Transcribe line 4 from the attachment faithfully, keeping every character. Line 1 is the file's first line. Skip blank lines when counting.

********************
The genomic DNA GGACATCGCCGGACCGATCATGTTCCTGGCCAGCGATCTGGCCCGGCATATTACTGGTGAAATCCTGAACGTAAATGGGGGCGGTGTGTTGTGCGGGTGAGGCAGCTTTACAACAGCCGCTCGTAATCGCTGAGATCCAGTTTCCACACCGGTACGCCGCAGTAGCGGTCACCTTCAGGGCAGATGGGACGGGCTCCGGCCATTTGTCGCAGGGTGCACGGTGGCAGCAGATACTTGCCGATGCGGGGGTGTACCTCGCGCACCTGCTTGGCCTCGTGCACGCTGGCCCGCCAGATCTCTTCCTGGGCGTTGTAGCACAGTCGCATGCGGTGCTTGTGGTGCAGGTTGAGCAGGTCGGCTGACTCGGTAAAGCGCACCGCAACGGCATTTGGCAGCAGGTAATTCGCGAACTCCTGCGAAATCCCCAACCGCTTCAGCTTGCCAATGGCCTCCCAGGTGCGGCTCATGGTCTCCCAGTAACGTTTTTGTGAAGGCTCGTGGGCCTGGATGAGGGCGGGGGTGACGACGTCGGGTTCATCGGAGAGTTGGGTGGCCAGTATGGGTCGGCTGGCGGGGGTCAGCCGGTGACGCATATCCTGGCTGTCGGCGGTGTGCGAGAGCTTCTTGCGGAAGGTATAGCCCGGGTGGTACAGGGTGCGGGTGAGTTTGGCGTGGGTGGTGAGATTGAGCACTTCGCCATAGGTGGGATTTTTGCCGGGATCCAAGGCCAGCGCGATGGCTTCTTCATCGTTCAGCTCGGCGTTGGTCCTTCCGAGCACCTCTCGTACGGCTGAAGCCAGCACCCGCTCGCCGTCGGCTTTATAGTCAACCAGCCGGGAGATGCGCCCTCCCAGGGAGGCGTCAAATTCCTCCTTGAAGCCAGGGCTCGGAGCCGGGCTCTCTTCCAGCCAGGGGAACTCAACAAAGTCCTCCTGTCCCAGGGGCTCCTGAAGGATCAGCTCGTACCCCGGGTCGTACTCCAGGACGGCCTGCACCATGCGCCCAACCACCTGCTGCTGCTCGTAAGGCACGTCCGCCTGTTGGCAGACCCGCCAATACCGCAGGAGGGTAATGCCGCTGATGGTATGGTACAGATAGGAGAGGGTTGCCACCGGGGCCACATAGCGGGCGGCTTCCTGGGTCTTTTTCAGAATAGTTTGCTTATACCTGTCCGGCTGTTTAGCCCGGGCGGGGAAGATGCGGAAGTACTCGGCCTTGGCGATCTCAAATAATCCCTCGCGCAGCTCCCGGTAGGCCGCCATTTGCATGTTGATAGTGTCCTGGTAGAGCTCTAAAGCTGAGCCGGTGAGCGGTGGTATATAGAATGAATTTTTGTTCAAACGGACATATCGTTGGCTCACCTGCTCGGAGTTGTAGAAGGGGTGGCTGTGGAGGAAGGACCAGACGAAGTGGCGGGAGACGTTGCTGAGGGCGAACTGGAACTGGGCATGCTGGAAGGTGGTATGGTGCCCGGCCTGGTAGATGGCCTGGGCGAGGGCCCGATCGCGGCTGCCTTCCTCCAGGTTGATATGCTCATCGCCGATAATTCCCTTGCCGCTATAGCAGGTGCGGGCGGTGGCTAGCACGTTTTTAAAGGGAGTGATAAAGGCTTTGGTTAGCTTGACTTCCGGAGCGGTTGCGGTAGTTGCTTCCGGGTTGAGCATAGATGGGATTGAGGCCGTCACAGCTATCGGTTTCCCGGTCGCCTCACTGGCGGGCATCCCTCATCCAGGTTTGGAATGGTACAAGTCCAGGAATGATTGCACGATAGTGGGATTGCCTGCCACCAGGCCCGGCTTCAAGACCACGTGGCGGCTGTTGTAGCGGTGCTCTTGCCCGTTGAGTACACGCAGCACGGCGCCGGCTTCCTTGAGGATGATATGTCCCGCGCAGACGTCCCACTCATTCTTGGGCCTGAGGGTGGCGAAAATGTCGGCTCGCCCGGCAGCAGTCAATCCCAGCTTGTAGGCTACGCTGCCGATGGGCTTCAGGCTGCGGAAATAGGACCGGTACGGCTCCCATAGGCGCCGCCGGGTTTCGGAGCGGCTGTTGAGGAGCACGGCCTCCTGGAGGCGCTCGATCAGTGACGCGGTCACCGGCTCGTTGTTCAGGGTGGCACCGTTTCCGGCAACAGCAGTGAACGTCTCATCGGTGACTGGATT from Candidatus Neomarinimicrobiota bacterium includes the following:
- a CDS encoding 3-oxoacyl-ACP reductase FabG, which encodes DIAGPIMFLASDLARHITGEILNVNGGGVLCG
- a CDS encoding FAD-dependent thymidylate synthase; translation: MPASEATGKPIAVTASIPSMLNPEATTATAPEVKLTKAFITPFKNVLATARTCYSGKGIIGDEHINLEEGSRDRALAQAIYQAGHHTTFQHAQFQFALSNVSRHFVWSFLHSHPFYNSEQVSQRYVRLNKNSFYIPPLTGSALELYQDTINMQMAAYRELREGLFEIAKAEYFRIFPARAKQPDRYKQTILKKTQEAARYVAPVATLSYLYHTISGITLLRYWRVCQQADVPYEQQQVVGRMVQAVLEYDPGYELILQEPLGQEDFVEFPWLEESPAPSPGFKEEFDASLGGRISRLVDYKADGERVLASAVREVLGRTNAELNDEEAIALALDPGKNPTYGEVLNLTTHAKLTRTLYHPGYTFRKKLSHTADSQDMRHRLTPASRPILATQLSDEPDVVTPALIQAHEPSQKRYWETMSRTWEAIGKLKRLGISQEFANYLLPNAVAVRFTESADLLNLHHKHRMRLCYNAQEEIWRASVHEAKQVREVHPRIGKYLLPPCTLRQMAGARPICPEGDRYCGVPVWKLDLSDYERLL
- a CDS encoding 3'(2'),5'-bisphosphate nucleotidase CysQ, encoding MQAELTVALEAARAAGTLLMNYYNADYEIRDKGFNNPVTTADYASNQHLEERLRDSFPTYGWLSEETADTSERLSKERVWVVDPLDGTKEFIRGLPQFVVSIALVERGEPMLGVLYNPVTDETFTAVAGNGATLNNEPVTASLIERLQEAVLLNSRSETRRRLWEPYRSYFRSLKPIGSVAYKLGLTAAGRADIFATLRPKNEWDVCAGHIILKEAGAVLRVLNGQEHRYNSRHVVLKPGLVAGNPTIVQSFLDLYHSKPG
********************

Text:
- a CDS encoding 3'(2'),5'-bisphosphate nucleotidase CysQ, encoding MQAELTVALEAARAAGTLLMNYYNADYEIRDKGFNNPVTTADYASNQHLEERLRDSFPTYGWLSEETADTSERLSKERVWVVDPLDGTKEFIRGLPQFVVSIALVERGEPMLGVLYNPVTDETFTAVAGNGATLNNEPVTASLIERLQEAVLLNSRSETRRRLWEPYRSYFRSLKPIGSVAYKLGLTAAGRADIFATLRPKNEWDVCAGHIILKEAGAVLRVLNGQEHRYNSRHVVLKPGLVAGNPTIVQSFLDLYHSKPG